Friday, February 11, 2011
INSPIRATION by Juanita Hamel appeared in newspapers in February of 1923. "Any birthday, so 'tis said, ought to be a day of reckoning up of past performances and a planning of better thoughts and finer deeds. How much greater then, is a memory-filled birthday--a nation mirroring hour - when, looking on the pictured face of such a man as LINCOLN, one beholds within the kindly eyes an inspiration. The inspiration which fills the heart with hope, even such a hope as that he - seen in the witchery of the dream-haunted fire, he whose arms are always stretched toward her - will strive in his small way forever to be worthy of her and her ideal!"
CRINOLINE CUT-OUT NOVELTY by Emma McKean appeared in newspapers in February of 1963. "In the days of ABRAHAM LINCOLN, whose birth we commemorate this week, young ladies dressed differently. This was a time of crinoline skirts and petticoats, and flaring bell-shaped dresses. If you'd like to see how little girls dressed then, paste the diagram above to thicker paper or thin cardboard and cut out the doll and apparel. Color dress, hat and parasol neatly with whatever colors you wish. When you are ready to dress the doll, place costume over figure and bend tabs back around her. Using scissors or a sharp knife, carefully cut along dotted lines of hat and parasol. Slip hat down over doll's head and slide parasol over her arm.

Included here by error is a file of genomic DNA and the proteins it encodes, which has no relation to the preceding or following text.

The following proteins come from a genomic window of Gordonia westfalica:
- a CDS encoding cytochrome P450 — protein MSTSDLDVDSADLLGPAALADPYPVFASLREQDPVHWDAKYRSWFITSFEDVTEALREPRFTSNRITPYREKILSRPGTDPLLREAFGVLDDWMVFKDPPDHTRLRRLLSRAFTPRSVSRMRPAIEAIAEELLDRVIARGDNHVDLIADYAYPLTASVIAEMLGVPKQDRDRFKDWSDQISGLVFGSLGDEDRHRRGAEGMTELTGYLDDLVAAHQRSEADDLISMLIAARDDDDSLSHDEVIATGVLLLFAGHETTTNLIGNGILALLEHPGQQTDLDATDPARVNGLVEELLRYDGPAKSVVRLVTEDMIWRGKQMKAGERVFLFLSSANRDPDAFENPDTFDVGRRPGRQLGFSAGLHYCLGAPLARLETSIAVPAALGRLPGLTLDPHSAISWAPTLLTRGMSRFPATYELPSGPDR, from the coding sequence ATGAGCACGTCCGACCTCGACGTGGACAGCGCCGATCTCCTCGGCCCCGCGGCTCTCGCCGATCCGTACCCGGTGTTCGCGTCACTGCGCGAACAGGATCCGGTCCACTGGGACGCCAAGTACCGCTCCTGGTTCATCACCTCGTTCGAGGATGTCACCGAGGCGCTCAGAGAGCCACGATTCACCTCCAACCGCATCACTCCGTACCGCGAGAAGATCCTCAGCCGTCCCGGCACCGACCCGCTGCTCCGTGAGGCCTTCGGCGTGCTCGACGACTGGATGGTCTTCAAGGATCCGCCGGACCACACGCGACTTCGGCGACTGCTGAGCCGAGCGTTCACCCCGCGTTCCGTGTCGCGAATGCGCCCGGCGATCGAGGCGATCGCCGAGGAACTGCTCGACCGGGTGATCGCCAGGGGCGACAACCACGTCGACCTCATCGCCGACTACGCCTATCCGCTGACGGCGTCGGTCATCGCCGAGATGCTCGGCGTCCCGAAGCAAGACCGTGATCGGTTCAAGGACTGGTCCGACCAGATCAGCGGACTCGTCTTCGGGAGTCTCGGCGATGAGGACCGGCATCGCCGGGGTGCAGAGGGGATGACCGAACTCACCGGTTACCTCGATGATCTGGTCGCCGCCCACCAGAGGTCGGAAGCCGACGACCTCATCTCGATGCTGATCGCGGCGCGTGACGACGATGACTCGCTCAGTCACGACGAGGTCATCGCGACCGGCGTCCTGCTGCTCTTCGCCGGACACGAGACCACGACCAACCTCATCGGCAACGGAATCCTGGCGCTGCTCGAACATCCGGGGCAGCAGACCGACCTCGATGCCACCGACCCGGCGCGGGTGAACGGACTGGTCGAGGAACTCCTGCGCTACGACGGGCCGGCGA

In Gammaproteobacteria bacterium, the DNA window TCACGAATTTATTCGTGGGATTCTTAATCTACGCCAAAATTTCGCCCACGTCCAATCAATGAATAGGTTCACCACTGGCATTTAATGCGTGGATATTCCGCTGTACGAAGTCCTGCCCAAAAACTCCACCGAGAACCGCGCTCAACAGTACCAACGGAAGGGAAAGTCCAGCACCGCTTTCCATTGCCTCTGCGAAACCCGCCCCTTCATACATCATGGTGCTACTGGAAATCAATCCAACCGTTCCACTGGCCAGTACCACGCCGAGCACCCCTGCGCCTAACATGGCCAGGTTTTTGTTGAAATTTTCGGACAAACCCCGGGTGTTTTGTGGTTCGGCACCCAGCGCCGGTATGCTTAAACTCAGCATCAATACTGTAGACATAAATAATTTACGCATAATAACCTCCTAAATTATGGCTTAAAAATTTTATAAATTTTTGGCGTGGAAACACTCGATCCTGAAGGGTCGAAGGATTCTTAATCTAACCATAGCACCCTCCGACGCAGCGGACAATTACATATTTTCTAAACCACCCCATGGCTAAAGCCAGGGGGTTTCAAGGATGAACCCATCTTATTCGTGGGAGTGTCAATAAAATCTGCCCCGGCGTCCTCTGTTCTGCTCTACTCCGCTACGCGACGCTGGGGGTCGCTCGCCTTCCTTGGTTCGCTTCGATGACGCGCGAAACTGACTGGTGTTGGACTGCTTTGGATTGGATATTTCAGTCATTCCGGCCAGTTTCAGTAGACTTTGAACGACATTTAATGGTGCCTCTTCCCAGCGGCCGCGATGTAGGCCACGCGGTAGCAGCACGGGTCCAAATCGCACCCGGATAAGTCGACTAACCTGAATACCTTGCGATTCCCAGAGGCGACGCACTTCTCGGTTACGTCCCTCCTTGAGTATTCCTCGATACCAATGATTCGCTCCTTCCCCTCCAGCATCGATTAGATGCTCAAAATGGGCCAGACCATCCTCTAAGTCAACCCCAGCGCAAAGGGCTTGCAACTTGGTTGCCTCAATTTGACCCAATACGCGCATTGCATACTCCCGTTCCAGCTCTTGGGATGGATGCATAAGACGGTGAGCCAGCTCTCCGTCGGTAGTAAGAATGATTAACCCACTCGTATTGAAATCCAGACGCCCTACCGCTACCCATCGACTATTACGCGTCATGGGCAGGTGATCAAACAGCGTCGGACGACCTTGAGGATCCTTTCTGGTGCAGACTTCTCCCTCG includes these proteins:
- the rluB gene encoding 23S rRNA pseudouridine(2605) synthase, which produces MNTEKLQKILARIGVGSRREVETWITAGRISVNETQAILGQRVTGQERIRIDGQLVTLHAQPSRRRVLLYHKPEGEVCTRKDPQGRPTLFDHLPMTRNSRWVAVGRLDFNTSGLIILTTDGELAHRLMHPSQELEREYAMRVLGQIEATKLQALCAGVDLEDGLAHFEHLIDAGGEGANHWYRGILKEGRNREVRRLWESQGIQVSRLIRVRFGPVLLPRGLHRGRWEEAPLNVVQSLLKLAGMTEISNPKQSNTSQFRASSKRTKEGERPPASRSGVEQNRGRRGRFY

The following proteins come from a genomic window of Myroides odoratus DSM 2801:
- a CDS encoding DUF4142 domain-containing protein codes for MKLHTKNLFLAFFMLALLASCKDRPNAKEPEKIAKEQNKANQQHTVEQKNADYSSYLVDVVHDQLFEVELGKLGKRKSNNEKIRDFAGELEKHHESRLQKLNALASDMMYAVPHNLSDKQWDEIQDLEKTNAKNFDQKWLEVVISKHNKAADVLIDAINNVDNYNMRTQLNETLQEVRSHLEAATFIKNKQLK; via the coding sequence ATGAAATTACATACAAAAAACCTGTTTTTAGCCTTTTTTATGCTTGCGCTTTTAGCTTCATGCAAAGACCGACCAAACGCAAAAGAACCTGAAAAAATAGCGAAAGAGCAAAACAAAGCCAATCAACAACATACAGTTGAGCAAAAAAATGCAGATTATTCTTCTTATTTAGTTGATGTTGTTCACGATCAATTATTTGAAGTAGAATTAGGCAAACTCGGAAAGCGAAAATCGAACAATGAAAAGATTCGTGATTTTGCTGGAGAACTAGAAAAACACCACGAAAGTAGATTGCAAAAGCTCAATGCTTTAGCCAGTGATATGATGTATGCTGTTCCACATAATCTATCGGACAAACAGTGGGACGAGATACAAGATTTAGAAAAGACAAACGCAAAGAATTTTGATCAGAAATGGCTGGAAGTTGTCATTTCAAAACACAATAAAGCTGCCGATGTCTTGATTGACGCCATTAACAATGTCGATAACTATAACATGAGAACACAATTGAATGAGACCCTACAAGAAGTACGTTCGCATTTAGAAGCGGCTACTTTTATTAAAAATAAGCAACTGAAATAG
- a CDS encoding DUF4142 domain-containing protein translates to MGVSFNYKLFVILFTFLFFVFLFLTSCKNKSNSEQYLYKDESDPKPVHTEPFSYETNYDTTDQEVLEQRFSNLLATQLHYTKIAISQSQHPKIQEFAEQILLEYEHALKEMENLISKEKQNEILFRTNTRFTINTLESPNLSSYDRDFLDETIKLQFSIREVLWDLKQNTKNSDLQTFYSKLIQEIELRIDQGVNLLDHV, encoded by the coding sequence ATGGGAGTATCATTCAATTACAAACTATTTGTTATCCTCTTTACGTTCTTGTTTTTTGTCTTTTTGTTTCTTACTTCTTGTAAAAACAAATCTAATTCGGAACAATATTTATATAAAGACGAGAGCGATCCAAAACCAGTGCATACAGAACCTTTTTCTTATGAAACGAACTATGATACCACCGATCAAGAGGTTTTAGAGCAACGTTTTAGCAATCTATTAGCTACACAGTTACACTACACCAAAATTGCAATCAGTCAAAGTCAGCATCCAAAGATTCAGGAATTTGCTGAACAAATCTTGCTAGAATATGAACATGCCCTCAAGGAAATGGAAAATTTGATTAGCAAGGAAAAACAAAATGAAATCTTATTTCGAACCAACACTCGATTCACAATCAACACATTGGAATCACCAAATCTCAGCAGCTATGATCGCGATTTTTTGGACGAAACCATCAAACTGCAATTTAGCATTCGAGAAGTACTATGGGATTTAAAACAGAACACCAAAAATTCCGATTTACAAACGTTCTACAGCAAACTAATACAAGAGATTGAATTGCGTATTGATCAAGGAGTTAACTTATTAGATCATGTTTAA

While it doesn't seem likely that the style of early American dress worn by this doll will come into fashion soon again, crinoline-type petticoats have made a come-back in recent years."